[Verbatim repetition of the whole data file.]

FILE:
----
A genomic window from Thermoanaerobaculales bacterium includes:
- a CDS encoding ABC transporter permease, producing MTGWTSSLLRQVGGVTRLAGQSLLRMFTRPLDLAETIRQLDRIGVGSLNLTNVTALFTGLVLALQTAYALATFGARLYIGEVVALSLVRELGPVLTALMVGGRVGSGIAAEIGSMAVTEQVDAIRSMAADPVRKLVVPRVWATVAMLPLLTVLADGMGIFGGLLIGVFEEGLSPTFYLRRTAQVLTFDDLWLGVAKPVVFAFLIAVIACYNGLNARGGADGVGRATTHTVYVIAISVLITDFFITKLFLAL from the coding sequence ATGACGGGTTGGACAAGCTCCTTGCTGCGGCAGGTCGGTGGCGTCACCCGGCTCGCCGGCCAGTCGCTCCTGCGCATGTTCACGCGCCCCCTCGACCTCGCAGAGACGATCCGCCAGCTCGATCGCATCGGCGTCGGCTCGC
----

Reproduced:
A genomic window from Thermoanaerobaculales bacterium includes:
- a CDS encoding ABC transporter permease, producing MTGWTSSLLRQVGGVTRLAGQSLLRMFTRPLDLAETIRQLDRIGVGSLNLTNVTALFTGLVLALQTAYALATFGARLYIGEVVALSLVRELGPVLTALMVGGRVGSGIAAEIGSMAVTEQVDAIRSMAADPVRKLVVPRVWATVAMLPLLTVLADGMGIFGGLLIGVFEEGLSPTFYLRRTAQVLTFDDLWLGVAKPVVFAFLIAVIACYNGLNARGGADGVGRATTHTVYVIAISVLITDFFITKLFLAL from the coding sequence ATGACGGGTTGGACAAGCTCCTTGCTGCGGCAGGTCGGTGGCGTCACCCGGCTCGCCGGCCAGTCGCTCCTGCGCATGTTCACGCGCCCCCTCGACCTCGCAGAGACGATCCGCCAGCTCGATCGCATCGGCGTCGGCTCGC